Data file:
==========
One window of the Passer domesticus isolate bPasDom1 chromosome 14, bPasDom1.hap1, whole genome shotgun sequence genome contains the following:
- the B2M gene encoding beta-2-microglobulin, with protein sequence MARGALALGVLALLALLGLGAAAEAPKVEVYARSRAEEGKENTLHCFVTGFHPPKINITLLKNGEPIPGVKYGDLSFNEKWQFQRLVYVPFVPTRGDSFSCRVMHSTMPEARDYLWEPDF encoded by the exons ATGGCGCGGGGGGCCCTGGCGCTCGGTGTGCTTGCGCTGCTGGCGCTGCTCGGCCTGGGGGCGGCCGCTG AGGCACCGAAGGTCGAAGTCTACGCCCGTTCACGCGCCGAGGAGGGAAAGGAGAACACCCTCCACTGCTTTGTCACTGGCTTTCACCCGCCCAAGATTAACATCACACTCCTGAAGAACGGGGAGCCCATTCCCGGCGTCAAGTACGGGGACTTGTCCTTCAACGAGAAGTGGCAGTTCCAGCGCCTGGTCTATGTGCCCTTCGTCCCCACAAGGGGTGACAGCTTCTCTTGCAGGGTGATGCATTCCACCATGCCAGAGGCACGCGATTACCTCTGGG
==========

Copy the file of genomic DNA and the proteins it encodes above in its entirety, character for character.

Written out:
One window of the Passer domesticus isolate bPasDom1 chromosome 14, bPasDom1.hap1, whole genome shotgun sequence genome contains the following:
- the B2M gene encoding beta-2-microglobulin, with protein sequence MARGALALGVLALLALLGLGAAAEAPKVEVYARSRAEEGKENTLHCFVTGFHPPKINITLLKNGEPIPGVKYGDLSFNEKWQFQRLVYVPFVPTRGDSFSCRVMHSTMPEARDYLWEPDF encoded by the exons ATGGCGCGGGGGGCCCTGGCGCTCGGTGTGCTTGCGCTGCTGGCGCTGCTCGGCCTGGGGGCGGCCGCTG AGGCACCGAAGGTCGAAGTCTACGCCCGTTCACGCGCCGAGGAGGGAAAGGAGAACACCCTCCACTGCTTTGTCACTGGCTTTCACCCGCCCAAGATTAACATCACACTCCTGAAGAACGGGGAGCCCATTCCCGGCGTCAAGTACGGGGACTTGTCCTTCAACGAGAAGTGGCAGTTCCAGCGCCTGGTCTATGTGCCCTTCGTCCCCACAAGGGGTGACAGCTTCTCTTGCAGGGTGATGCATTCCACCATGCCAGAGGCACGCGATTACCTCTGGG